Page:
An eleventh Minnesota House committee on Wednesday approved a bill to legalize marijuana—the latest development in its long path to a vote on the floor, which is expected this month.
The House Taxes Committee cleared the legislation by a vote of 12-6. Its next and final committee stop is Ways and Means.
House Majority Leader Ryan Winkler (D), Speaker Melissa Hortman (D) and other lawmakers filed the measure in February. It would allow adults 21 and older to purchase and possess up to 1.5 ounces of cannabis and cultivate up to eight plants, four of which could be mature.
“Minnesotans across the state have personal experience with health conditions being improved with cannabis. They have seen that the current prohibition model using the criminal justice system is failed to keep cannabis out of the hands of kids,” Winkler said in opening remarks. “It has failed to stop the use of cannabis in Minnesota—and, in fact, has created more problems than cannabis itself.”
He also stressed that the plan is to keep taxes on marijuana low in order to “make sure that there is no barrier in migrating from an illegal marketplace into a legal regulated marketplace.”
Members of the committee approved the bill after adopting two amendments.
The provisions of an amendment from Winkler clean up language that was changed previously by other committees and concern issues such as requirements for cannabis delivery business license applicants, standards for storing marijuana products and the appropriation of funds for various agencies and boards involved in the administration of the cannabis program.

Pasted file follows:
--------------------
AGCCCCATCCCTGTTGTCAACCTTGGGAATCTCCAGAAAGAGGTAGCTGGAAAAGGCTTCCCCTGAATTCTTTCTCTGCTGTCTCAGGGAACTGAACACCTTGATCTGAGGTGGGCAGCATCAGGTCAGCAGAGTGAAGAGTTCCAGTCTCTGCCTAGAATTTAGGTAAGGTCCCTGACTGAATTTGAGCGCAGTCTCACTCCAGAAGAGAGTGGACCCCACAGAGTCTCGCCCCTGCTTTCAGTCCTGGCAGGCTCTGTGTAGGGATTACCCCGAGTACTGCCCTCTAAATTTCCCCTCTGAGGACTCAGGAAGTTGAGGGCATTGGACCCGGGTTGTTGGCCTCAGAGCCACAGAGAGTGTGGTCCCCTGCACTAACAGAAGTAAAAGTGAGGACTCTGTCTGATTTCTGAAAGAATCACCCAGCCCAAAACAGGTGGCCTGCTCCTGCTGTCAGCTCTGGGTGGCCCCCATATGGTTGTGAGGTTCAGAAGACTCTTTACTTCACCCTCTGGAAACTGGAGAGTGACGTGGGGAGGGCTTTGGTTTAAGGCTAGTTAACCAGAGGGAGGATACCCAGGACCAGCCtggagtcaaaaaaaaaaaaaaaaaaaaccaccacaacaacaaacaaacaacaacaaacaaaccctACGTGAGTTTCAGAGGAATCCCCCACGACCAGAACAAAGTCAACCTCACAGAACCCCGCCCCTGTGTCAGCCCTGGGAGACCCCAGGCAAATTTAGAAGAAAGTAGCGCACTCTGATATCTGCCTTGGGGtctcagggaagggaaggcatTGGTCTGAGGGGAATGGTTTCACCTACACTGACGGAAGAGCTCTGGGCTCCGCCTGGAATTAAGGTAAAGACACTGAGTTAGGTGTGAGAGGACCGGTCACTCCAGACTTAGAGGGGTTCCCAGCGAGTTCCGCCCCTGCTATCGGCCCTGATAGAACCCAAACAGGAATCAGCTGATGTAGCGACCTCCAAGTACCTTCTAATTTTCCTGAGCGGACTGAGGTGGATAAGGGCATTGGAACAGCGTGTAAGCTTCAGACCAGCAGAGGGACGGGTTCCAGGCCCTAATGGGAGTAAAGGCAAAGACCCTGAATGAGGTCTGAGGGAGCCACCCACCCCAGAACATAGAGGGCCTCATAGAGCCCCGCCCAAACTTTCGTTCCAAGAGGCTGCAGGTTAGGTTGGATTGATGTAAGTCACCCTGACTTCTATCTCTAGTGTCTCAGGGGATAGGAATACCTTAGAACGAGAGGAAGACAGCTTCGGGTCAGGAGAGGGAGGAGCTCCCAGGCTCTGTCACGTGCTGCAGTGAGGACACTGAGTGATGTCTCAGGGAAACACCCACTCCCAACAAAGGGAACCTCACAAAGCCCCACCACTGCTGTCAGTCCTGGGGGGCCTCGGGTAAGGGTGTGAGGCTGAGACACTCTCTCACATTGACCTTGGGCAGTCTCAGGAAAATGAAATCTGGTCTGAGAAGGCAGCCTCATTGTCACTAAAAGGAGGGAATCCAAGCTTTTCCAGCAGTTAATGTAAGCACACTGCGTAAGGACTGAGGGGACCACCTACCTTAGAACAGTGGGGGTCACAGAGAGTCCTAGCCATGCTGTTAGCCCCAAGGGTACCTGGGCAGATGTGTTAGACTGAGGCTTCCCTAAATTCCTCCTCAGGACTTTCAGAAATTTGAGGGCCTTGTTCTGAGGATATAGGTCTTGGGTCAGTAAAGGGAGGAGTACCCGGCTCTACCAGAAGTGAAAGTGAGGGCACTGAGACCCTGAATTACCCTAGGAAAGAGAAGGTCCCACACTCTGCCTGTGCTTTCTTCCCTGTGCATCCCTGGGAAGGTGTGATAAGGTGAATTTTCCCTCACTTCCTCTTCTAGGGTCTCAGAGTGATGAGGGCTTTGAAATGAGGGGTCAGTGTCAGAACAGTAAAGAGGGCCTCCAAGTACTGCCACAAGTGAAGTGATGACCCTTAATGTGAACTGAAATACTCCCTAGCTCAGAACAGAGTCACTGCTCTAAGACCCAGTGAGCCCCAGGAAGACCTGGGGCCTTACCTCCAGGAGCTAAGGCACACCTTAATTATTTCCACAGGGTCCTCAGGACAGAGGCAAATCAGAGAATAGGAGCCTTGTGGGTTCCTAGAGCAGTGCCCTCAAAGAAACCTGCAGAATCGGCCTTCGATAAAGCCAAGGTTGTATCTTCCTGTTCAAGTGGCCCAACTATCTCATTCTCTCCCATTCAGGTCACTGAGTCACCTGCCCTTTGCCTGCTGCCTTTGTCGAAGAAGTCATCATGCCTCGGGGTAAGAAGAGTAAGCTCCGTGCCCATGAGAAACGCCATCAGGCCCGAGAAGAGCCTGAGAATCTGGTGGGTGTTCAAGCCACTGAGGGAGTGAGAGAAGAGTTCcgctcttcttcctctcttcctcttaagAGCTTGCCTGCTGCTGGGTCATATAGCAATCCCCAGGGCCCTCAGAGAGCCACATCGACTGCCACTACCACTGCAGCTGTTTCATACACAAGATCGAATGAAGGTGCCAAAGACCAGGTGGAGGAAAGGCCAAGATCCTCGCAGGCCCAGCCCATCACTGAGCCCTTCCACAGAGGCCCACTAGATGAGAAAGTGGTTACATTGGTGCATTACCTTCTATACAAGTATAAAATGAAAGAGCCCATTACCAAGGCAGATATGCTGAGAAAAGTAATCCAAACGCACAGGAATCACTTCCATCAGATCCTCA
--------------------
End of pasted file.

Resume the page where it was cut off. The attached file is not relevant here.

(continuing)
The panel also accepted an amendment from Rep. Pat Garofolo (R) that directs remaining cannabis revenue to a tax relief account after implementation costs are covered and substance misuse treatment and prevention programs are funded.
The bill legalizing marijuana still needs work. But by accepting this amendment today it took a big step forward.
The bill now lowers taxes Minnesotans are FORCED to pay, financed by taxes that people are CHOOSING to pay.
A win for limited government.https://t.co/5HuHTM2L17
— Representative Pat Garofalo (R) (@PatGarofalo) May 5, 2021
“The adoption of this amendment is a gamechanger,” Garofalo said in a press release. “The Democrat majority accepting this amendment means that if signed into law, this bill will result in lowering taxes Minnesotans are FORCED to pay, financed with the revenue generated from taxes that people are CHOOSING to pay.”
“While this bill would benefit from further improvements, this is a very positive movement towards gaining additional support from conservatives,” he said.
Another amendment from Rep. Jerry Hertaus (R) would have added language to the bill’s findings section stating that “we don’t want taxes to be too high and we don’t want regulatory burdens to be too difficult to navigate,” which “would cause a barrier and we have seen that in other states.” The panel rejected it, however.
This latest vote to approve the legalization bill comes days after the Health Finance and Policy Committee passed the measure.
Before that, it passed the Public Safety and Criminal Justice Reform Finance and Policy Committee, Education Finance Committee, State Government Finance and Elections Committee, Judiciary Finance and Civil Law Committee, the Environment and Natural Resources Finance and Policy Committee, the Agriculture Finance and Policy Committee, the Workforce and Business Development Finance and Policy Committee, the Labor, Industry, Veterans and Military Affairs Finance and Policy Committee and the Commerce Finance and Policy Committee.